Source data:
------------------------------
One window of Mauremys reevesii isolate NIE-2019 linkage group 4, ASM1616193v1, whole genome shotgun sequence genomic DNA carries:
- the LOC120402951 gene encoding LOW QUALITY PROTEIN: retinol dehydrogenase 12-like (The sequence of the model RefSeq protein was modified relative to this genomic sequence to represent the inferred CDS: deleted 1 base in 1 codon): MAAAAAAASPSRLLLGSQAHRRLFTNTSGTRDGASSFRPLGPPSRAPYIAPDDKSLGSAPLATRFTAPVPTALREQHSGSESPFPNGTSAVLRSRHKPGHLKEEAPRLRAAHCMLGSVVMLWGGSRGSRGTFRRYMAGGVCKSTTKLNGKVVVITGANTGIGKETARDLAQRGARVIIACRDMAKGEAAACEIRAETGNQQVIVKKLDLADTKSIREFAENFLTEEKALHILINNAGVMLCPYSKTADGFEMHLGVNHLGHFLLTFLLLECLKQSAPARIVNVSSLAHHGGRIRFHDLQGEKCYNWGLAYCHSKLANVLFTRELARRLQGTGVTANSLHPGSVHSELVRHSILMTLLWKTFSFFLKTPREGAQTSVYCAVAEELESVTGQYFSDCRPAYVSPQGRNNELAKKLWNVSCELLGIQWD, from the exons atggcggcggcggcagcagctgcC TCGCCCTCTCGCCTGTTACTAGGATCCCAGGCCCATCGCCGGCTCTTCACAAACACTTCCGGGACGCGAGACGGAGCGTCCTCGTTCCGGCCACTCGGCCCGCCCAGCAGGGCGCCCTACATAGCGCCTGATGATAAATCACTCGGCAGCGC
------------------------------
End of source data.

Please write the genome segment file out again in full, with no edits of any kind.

One window of Mauremys reevesii isolate NIE-2019 linkage group 4, ASM1616193v1, whole genome shotgun sequence genomic DNA carries:
- the LOC120402951 gene encoding LOW QUALITY PROTEIN: retinol dehydrogenase 12-like (The sequence of the model RefSeq protein was modified relative to this genomic sequence to represent the inferred CDS: deleted 1 base in 1 codon): MAAAAAAASPSRLLLGSQAHRRLFTNTSGTRDGASSFRPLGPPSRAPYIAPDDKSLGSAPLATRFTAPVPTALREQHSGSESPFPNGTSAVLRSRHKPGHLKEEAPRLRAAHCMLGSVVMLWGGSRGSRGTFRRYMAGGVCKSTTKLNGKVVVITGANTGIGKETARDLAQRGARVIIACRDMAKGEAAACEIRAETGNQQVIVKKLDLADTKSIREFAENFLTEEKALHILINNAGVMLCPYSKTADGFEMHLGVNHLGHFLLTFLLLECLKQSAPARIVNVSSLAHHGGRIRFHDLQGEKCYNWGLAYCHSKLANVLFTRELARRLQGTGVTANSLHPGSVHSELVRHSILMTLLWKTFSFFLKTPREGAQTSVYCAVAEELESVTGQYFSDCRPAYVSPQGRNNELAKKLWNVSCELLGIQWD, from the exons atggcggcggcggcagcagctgcC TCGCCCTCTCGCCTGTTACTAGGATCCCAGGCCCATCGCCGGCTCTTCACAAACACTTCCGGGACGCGAGACGGAGCGTCCTCGTTCCGGCCACTCGGCCCGCCCAGCAGGGCGCCCTACATAGCGCCTGATGATAAATCACTCGGCAGCGC